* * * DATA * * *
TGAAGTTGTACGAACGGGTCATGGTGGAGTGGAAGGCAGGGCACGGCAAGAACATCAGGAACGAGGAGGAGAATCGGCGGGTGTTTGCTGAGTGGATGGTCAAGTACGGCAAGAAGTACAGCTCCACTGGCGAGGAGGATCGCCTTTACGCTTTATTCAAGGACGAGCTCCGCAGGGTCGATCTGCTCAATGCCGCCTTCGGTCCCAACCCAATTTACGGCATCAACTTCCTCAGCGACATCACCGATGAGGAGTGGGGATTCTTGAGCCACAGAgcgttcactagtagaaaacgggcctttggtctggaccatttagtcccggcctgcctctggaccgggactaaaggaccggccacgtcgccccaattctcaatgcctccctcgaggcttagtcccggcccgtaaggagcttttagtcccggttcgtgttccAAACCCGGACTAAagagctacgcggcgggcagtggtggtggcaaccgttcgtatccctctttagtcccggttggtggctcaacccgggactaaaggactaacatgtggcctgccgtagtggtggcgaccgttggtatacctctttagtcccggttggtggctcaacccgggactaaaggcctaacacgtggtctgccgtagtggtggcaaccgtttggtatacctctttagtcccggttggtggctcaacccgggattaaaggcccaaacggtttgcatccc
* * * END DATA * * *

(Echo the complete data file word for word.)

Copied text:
TGAAGTTGTACGAACGGGTCATGGTGGAGTGGAAGGCAGGGCACGGCAAGAACATCAGGAACGAGGAGGAGAATCGGCGGGTGTTTGCTGAGTGGATGGTCAAGTACGGCAAGAAGTACAGCTCCACTGGCGAGGAGGATCGCCTTTACGCTTTATTCAAGGACGAGCTCCGCAGGGTCGATCTGCTCAATGCCGCCTTCGGTCCCAACCCAATTTACGGCATCAACTTCCTCAGCGACATCACCGATGAGGAGTGGGGATTCTTGAGCCACAGAgcgttcactagtagaaaacgggcctttggtctggaccatttagtcccggcctgcctctggaccgggactaaaggaccggccacgtcgccccaattctcaatgcctccctcgaggcttagtcccggcccgtaaggagcttttagtcccggttcgtgttccAAACCCGGACTAAagagctacgcggcgggcagtggtggtggcaaccgttcgtatccctctttagtcccggttggtggctcaacccgggactaaaggactaacatgtggcctgccgtagtggtggcgaccgttggtatacctctttagtcccggttggtggctcaacccgggactaaaggcctaacacgtggtctgccgtagtggtggcaaccgtttggtatacctctttagtcccggttggtggctcaacccgggattaaaggcccaaacggtttgcatccc